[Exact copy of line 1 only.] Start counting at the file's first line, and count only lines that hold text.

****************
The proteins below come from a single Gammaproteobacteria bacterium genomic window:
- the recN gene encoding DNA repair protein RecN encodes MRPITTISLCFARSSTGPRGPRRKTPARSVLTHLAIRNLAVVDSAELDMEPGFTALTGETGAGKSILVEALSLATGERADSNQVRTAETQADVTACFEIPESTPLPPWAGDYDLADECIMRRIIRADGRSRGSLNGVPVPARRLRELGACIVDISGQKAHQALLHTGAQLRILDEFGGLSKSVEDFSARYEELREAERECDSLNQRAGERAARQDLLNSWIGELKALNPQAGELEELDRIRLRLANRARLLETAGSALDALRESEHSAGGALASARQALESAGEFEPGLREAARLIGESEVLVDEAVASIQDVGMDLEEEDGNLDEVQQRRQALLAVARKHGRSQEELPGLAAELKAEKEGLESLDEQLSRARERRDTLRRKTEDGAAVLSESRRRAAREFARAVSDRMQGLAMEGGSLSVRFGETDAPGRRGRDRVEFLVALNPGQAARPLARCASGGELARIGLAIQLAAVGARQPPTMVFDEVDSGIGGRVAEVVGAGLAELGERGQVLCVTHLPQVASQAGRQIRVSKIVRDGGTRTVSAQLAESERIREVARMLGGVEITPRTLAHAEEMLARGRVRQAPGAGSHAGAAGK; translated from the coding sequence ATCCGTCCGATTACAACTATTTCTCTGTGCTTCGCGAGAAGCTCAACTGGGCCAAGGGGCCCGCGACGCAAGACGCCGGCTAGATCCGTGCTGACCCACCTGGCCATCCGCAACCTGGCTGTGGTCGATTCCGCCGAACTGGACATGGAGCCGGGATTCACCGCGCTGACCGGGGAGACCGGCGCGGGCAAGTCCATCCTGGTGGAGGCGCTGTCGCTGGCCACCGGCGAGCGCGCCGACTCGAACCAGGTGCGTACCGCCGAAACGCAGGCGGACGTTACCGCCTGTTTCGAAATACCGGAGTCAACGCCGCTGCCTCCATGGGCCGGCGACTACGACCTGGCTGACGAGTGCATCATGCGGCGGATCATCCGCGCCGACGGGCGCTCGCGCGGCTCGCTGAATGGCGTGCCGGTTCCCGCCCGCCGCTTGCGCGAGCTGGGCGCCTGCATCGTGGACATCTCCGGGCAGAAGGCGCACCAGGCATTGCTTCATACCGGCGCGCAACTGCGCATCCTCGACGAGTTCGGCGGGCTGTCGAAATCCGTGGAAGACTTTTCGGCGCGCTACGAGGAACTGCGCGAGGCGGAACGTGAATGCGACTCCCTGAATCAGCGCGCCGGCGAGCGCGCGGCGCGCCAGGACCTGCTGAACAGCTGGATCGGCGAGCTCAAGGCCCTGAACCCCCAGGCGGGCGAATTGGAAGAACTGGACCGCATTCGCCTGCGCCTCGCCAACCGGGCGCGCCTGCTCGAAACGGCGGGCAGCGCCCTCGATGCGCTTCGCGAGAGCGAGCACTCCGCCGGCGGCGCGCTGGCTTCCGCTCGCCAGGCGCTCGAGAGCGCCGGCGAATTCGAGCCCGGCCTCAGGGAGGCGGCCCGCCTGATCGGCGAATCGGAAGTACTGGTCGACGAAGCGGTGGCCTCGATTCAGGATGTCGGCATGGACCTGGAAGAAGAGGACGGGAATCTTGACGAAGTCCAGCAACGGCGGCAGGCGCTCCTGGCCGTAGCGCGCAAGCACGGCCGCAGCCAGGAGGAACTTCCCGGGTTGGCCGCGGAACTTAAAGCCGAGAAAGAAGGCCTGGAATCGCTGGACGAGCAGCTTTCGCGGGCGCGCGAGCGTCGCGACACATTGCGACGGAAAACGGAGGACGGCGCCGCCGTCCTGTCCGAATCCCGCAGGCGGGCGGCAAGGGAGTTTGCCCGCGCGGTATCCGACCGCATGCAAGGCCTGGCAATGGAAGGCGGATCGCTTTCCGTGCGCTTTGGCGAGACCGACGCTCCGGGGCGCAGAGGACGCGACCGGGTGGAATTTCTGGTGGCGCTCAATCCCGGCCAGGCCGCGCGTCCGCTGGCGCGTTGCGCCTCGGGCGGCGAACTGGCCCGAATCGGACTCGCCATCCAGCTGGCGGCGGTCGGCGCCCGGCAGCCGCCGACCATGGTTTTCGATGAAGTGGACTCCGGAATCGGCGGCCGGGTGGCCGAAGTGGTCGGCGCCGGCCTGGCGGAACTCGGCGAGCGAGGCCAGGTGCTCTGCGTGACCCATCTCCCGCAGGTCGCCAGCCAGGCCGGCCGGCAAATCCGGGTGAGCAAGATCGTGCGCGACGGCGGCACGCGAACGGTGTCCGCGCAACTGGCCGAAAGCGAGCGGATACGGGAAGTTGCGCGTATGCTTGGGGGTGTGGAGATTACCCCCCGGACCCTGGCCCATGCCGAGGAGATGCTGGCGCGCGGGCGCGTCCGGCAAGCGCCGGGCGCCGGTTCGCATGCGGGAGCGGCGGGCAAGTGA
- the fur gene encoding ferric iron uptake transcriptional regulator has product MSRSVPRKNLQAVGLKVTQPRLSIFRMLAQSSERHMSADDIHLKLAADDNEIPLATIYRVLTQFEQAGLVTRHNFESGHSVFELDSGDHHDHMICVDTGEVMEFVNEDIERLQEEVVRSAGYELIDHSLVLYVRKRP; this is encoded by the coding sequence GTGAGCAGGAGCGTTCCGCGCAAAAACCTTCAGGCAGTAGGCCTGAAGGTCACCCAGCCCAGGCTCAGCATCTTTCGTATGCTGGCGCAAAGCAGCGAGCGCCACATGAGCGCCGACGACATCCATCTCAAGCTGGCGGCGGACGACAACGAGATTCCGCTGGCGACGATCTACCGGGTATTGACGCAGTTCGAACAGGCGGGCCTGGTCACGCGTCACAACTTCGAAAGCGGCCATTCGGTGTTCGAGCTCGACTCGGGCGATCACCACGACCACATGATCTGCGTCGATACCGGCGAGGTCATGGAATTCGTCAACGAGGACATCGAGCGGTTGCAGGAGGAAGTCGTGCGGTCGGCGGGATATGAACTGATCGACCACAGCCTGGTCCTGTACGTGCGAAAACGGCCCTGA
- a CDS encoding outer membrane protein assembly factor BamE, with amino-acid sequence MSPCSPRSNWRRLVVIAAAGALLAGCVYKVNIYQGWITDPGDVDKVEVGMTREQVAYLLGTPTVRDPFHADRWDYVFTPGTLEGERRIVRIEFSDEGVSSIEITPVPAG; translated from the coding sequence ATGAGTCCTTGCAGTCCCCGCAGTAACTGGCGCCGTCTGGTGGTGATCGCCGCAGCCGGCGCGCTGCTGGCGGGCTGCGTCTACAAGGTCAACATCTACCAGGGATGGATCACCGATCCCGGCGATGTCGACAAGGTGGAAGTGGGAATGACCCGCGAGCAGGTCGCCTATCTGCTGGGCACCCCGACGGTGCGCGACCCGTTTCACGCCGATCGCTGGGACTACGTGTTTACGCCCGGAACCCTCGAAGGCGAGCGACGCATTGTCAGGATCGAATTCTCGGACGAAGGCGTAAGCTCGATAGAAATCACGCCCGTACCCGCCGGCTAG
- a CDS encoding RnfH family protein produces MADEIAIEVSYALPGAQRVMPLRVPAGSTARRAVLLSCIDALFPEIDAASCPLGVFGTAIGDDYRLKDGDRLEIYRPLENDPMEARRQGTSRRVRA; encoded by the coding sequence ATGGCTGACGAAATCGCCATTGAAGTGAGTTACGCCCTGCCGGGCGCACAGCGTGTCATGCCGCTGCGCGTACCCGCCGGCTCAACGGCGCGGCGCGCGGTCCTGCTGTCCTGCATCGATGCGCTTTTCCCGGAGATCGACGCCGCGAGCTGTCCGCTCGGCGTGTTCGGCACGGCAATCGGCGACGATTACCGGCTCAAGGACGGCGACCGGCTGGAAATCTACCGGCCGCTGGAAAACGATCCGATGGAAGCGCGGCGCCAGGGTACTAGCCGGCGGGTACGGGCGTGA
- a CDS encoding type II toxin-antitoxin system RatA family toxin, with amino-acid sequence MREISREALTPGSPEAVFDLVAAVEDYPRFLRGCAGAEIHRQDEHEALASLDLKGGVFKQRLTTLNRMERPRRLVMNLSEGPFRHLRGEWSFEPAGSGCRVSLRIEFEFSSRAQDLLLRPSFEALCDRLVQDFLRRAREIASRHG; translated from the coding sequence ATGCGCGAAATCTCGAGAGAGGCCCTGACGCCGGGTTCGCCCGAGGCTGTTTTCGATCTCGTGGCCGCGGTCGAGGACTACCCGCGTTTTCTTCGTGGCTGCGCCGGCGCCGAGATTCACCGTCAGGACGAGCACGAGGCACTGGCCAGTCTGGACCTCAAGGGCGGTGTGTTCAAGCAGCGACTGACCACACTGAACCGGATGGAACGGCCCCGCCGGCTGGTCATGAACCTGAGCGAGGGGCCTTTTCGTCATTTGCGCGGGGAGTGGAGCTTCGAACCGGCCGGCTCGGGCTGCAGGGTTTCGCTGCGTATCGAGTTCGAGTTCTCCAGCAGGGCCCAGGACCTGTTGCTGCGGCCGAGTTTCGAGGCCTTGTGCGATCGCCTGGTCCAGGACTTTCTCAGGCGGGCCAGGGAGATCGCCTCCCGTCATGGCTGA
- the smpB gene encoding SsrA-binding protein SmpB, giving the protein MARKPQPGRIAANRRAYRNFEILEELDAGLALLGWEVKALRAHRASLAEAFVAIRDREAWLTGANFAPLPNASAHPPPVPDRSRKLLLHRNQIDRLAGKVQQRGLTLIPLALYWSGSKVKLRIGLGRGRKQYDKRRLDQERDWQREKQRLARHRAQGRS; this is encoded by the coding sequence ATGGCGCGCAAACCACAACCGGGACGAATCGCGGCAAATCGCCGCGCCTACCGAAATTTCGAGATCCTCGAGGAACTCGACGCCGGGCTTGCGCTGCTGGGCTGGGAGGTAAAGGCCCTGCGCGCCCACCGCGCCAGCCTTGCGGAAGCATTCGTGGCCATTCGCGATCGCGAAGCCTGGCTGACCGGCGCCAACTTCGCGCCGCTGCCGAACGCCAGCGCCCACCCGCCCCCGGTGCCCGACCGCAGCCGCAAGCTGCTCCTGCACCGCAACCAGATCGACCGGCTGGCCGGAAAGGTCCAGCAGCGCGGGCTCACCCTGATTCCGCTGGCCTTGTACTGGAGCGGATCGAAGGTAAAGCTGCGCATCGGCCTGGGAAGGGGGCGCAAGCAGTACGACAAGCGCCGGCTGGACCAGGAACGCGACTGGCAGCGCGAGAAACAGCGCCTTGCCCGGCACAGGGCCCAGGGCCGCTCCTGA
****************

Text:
The proteins below come from a single Gammaproteobacteria bacterium genomic window: